The federal government's National Highway Traffic Safety Administration is taking a closer look at self-driving cars.
The agency released a set of proposed rules and regulations for autonomous vehicles Thursday while, at the same time, announcing plans for its own research programs looking into self-driving technology.
NHTSA recommends that states issue separate driver licenses, or at least special driver license endorsements, for those who wish to operate autonomous vehicles. These special licenses or endorsements should be given only after someone has completed a training that would cover such things as how and when to take over control of a vehicle.
NHTSA also recommends that states require automakers that wish to test self-driving vehicles share information about all incidents and crashes.
"Whether we're talking about automated features in cars today or fully automated vehicles of the future, our top priority is to ensure these vehicles -- and their occupants -- are safe," said Transportation Secretary Ray LaHood. NHTSA is part of the Department of Transportation.
Currently, California, Nevada and Florida have specific legislation allowing automakers to test self-driving vehicles on roads in those states. Those laws require a licensed driver to be seated at the controls even when the vehicle is driving on its own.
"NHTSA does not recommend that states authorize the operation of self-driving vehicles for purposes other than testing at this time," the agency said in its statement. "We believe there are a number of technological issues as well as human performance issues that must be addressed before self-driving vehicles can be made widely available."
NHTSA defines five stages of self-driving vehicles ranging from "Level 1," in which the vehicle's computer-operated systems can assist in emergency situations. Cars like this are already available.
In fact, "electronic stability control," in which a car automatically uses rapid brake pulses at individual wheels to help a driver maintain control during a potential skid, is now required on all new cars. Other features that would fall under this definition include automatic braking in the event of an impending collision, something that is offered on many luxury cars.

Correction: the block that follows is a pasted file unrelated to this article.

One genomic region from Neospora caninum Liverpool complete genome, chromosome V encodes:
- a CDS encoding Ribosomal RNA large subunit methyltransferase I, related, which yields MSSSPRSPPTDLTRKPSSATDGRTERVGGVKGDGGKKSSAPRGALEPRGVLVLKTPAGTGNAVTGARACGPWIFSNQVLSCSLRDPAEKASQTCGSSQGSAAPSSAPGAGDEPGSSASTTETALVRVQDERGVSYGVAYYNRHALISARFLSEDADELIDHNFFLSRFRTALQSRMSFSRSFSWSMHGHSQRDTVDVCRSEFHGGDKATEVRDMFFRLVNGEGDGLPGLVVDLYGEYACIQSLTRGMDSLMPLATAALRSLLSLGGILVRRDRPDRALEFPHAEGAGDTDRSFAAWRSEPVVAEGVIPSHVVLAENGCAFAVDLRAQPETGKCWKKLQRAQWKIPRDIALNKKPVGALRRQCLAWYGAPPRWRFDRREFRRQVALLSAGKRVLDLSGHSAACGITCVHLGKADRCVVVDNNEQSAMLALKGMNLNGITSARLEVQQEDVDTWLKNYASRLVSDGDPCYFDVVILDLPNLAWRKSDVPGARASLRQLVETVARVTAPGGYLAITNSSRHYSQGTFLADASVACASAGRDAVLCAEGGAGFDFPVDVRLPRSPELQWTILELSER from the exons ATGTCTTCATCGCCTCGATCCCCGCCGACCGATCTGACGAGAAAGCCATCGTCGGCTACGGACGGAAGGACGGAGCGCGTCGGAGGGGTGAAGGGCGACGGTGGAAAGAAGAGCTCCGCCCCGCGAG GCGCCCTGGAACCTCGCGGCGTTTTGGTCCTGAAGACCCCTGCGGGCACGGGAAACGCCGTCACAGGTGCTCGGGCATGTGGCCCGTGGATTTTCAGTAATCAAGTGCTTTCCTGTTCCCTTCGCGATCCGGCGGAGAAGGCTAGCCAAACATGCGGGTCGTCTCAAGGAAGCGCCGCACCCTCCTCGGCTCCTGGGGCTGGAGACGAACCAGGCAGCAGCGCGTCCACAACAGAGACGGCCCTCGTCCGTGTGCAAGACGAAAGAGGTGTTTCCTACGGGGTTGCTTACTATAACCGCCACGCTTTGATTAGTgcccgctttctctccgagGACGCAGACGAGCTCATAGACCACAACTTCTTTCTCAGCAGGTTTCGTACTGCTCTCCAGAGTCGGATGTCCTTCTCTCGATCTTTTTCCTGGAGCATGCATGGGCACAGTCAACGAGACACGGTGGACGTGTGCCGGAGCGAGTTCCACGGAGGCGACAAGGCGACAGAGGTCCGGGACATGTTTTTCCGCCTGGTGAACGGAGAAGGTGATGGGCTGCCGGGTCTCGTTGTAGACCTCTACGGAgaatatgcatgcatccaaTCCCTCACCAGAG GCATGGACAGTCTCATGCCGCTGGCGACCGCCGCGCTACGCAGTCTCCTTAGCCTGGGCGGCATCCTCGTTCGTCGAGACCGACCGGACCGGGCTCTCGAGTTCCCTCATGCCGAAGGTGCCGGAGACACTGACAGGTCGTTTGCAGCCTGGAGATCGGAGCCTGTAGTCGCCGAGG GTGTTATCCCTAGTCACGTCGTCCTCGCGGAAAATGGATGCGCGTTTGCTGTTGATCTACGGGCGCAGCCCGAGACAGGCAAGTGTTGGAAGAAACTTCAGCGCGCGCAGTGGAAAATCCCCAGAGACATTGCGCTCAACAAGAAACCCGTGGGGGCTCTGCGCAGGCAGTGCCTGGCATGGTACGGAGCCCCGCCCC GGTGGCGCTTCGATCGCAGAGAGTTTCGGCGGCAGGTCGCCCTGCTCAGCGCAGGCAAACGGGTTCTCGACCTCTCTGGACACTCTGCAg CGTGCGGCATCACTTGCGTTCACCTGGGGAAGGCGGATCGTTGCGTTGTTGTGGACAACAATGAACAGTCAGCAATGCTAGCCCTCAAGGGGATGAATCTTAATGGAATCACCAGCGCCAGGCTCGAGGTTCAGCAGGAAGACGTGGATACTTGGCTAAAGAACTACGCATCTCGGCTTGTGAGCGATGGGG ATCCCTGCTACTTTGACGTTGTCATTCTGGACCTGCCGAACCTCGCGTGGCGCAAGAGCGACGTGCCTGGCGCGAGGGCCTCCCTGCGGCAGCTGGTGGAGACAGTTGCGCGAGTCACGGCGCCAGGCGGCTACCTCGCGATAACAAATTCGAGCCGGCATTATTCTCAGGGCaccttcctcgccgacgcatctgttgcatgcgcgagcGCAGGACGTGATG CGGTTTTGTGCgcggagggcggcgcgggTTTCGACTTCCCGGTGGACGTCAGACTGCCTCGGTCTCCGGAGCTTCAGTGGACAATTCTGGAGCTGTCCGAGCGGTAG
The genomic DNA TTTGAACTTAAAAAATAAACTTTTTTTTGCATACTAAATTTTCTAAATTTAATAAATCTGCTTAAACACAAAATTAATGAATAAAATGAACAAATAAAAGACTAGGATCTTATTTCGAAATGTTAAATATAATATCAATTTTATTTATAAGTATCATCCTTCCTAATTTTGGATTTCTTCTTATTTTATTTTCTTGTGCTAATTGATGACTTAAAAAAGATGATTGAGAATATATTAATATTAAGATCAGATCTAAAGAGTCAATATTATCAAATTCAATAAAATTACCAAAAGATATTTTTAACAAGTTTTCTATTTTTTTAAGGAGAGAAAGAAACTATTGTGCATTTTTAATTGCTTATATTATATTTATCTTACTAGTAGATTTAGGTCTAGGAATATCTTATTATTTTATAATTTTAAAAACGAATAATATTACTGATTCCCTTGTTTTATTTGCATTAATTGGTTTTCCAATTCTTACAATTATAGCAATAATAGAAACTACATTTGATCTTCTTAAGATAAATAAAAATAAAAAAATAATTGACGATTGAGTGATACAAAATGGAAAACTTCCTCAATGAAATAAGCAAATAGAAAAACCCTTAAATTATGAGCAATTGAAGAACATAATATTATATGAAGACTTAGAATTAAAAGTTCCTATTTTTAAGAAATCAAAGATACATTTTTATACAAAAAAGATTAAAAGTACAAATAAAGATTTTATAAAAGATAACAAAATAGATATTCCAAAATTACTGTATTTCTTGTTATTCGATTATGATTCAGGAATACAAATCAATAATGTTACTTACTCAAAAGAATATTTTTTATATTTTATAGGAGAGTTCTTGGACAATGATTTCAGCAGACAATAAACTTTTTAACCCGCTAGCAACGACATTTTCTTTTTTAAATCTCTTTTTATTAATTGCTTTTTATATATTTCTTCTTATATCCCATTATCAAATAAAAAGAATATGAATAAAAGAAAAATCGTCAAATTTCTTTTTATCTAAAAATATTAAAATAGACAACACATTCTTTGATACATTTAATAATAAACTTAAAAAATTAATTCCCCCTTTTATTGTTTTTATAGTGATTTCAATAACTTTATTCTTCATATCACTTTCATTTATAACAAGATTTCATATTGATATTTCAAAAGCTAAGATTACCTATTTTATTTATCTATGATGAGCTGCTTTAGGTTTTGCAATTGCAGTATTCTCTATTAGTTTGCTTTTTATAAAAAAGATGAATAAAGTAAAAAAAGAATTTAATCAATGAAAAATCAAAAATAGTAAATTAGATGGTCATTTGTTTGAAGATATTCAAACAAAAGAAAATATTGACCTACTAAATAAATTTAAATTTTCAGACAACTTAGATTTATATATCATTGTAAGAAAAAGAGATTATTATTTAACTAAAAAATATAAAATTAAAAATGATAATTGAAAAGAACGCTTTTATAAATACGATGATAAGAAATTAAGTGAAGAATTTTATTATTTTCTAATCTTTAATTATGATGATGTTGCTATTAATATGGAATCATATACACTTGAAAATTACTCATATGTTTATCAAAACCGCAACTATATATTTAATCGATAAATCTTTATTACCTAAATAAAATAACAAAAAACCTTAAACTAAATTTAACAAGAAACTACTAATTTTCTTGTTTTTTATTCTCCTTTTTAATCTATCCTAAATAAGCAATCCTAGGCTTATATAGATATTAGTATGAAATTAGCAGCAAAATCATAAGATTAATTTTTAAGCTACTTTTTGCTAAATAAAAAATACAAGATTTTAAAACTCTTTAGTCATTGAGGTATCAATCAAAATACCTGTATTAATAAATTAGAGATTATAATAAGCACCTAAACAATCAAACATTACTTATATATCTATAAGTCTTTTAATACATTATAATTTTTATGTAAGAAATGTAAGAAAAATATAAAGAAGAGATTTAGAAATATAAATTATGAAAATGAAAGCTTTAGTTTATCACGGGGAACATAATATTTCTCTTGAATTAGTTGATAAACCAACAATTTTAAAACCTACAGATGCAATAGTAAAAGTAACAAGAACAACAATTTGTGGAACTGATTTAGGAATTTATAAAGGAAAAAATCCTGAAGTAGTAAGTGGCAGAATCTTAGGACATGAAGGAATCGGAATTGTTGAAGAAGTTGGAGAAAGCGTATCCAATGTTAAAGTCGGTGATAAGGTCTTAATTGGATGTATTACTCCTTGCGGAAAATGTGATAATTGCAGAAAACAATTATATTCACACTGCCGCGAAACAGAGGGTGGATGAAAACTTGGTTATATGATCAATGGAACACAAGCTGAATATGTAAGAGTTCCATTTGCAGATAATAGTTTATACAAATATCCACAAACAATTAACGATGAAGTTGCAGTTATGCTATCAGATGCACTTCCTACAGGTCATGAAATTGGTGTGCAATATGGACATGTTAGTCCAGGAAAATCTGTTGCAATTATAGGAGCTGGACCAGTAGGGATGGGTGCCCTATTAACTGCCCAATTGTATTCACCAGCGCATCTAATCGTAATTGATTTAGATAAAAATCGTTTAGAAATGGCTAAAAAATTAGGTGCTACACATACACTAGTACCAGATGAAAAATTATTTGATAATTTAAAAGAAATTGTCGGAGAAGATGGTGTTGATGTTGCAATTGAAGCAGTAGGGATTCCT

"Level 2" is something like today's "active cruise control" in which the car can take over mundane, non-emergency driving tasks such as maintaining a speed and keeping a safe distance from cars ahead. The driver is expected to be ready to take control quickly in an emergency and for more complicated driving situations.
The next generation of Mercedes-Benz large S-class sedan will take active cruise control to another level by allowing to steer itself to some extent.
Google's so-called self-driving car, in which a driver is expected to be seated at the controls and expected to take over driving at times, is described as a "Level 3" vehicle.
The most advanced system envisaged by the agency, "Level 4," would be one in which a driver only inputs a desired destination but is not expected to take any active role in driving the vehicle at any time. Vehicles that take autonomous driving to this level are not yet close to being publicly available, the agency said.
Besides Google, major automakers including General Motors(GM), Toyota and Audi are researching self-driving cars.
NHTSA is also researching various aspects of self-driving cars including looking into the best methods of alerting drivers to malfunctions or emergency situations.
The agency has also, for some time, been involved in research into "vehicle-to-vehicle" communications. These systems allow vehicles to send data to one another using radio signals. In that, vehicles can be warned of impending maneuvers by other vehicles and can also be instantly alerted to possible hazards ahead.
Self-driving cars are seen as having the potential to save many thousands of lives annually by avoiding deadly crashes caused by human error, the reason for the vast majority of auto accidents.